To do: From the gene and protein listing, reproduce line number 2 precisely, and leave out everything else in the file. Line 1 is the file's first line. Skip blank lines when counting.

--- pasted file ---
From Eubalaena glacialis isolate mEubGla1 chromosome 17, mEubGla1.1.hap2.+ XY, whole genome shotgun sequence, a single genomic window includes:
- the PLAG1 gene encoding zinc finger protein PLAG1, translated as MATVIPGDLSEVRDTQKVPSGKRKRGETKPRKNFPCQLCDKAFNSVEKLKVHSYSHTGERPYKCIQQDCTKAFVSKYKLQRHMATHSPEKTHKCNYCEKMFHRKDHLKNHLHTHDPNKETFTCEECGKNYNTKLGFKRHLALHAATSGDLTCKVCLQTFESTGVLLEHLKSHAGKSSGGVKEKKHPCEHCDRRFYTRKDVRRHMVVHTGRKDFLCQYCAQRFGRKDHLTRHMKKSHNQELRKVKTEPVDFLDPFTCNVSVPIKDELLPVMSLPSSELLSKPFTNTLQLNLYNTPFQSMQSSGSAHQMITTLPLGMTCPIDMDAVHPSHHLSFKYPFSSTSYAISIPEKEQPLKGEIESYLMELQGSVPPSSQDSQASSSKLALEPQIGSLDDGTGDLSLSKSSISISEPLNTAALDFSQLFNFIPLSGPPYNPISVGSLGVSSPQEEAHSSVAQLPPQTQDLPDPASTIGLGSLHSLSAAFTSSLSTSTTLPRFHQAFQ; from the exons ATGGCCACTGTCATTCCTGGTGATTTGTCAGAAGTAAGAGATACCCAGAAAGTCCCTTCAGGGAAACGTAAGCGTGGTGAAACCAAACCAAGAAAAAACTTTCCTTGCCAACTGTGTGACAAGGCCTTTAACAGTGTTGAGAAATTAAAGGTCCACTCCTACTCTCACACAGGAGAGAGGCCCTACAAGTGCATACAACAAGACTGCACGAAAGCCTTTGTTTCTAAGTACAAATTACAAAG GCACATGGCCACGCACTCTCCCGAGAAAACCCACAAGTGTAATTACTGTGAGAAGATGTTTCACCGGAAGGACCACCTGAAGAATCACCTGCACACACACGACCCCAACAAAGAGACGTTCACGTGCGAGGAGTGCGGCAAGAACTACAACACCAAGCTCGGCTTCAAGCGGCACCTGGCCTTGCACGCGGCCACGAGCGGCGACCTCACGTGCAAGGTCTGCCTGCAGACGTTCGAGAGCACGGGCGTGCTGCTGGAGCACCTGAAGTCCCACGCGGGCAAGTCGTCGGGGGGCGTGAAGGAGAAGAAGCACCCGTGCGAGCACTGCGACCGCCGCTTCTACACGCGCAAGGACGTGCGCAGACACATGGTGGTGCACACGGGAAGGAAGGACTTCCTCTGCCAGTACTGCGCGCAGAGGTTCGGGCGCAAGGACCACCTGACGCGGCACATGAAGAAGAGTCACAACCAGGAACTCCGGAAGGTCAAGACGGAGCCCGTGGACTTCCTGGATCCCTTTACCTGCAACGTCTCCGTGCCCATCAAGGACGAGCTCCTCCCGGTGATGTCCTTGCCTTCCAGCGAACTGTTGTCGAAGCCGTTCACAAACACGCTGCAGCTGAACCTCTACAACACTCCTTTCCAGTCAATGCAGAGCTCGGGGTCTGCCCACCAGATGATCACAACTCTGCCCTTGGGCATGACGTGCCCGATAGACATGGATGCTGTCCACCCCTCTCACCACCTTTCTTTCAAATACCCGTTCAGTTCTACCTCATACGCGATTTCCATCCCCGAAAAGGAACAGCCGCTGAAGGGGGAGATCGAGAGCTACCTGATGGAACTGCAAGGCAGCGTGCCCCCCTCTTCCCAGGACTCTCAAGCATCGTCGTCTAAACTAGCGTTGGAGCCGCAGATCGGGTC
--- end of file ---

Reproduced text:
- the PLAG1 gene encoding zinc finger protein PLAG1, translated as MATVIPGDLSEVRDTQKVPSGKRKRGETKPRKNFPCQLCDKAFNSVEKLKVHSYSHTGERPYKCIQQDCTKAFVSKYKLQRHMATHSPEKTHKCNYCEKMFHRKDHLKNHLHTHDPNKETFTCEECGKNYNTKLGFKRHLALHAATSGDLTCKVCLQTFESTGVLLEHLKSHAGKSSGGVKEKKHPCEHCDRRFYTRKDVRRHMVVHTGRKDFLCQYCAQRFGRKDHLTRHMKKSHNQELRKVKTEPVDFLDPFTCNVSVPIKDELLPVMSLPSSELLSKPFTNTLQLNLYNTPFQSMQSSGSAHQMITTLPLGMTCPIDMDAVHPSHHLSFKYPFSSTSYAISIPEKEQPLKGEIESYLMELQGSVPPSSQDSQASSSKLALEPQIGSLDDGTGDLSLSKSSISISEPLNTAALDFSQLFNFIPLSGPPYNPISVGSLGVSSPQEEAHSSVAQLPPQTQDLPDPASTIGLGSLHSLSAAFTSSLSTSTTLPRFHQAFQ; from the exons ATGGCCACTGTCATTCCTGGTGATTTGTCAGAAGTAAGAGATACCCAGAAAGTCCCTTCAGGGAAACGTAAGCGTGGTGAAACCAAACCAAGAAAAAACTTTCCTTGCCAACTGTGTGACAAGGCCTTTAACAGTGTTGAGAAATTAAAGGTCCACTCCTACTCTCACACAGGAGAGAGGCCCTACAAGTGCATACAACAAGACTGCACGAAAGCCTTTGTTTCTAAGTACAAATTACAAAG GCACATGGCCACGCACTCTCCCGAGAAAACCCACAAGTGTAATTACTGTGAGAAGATGTTTCACCGGAAGGACCACCTGAAGAATCACCTGCACACACACGACCCCAACAAAGAGACGTTCACGTGCGAGGAGTGCGGCAAGAACTACAACACCAAGCTCGGCTTCAAGCGGCACCTGGCCTTGCACGCGGCCACGAGCGGCGACCTCACGTGCAAGGTCTGCCTGCAGACGTTCGAGAGCACGGGCGTGCTGCTGGAGCACCTGAAGTCCCACGCGGGCAAGTCGTCGGGGGGCGTGAAGGAGAAGAAGCACCCGTGCGAGCACTGCGACCGCCGCTTCTACACGCGCAAGGACGTGCGCAGACACATGGTGGTGCACACGGGAAGGAAGGACTTCCTCTGCCAGTACTGCGCGCAGAGGTTCGGGCGCAAGGACCACCTGACGCGGCACATGAAGAAGAGTCACAACCAGGAACTCCGGAAGGTCAAGACGGAGCCCGTGGACTTCCTGGATCCCTTTACCTGCAACGTCTCCGTGCCCATCAAGGACGAGCTCCTCCCGGTGATGTCCTTGCCTTCCAGCGAACTGTTGTCGAAGCCGTTCACAAACACGCTGCAGCTGAACCTCTACAACACTCCTTTCCAGTCAATGCAGAGCTCGGGGTCTGCCCACCAGATGATCACAACTCTGCCCTTGGGCATGACGTGCCCGATAGACATGGATGCTGTCCACCCCTCTCACCACCTTTCTTTCAAATACCCGTTCAGTTCTACCTCATACGCGATTTCCATCCCCGAAAAGGAACAGCCGCTGAAGGGGGAGATCGAGAGCTACCTGATGGAACTGCAAGGCAGCGTGCCCCCCTCTTCCCAGGACTCTCAAGCATCGTCGTCTAAACTAGCGTTGGAGCCGCAGATCGGGTC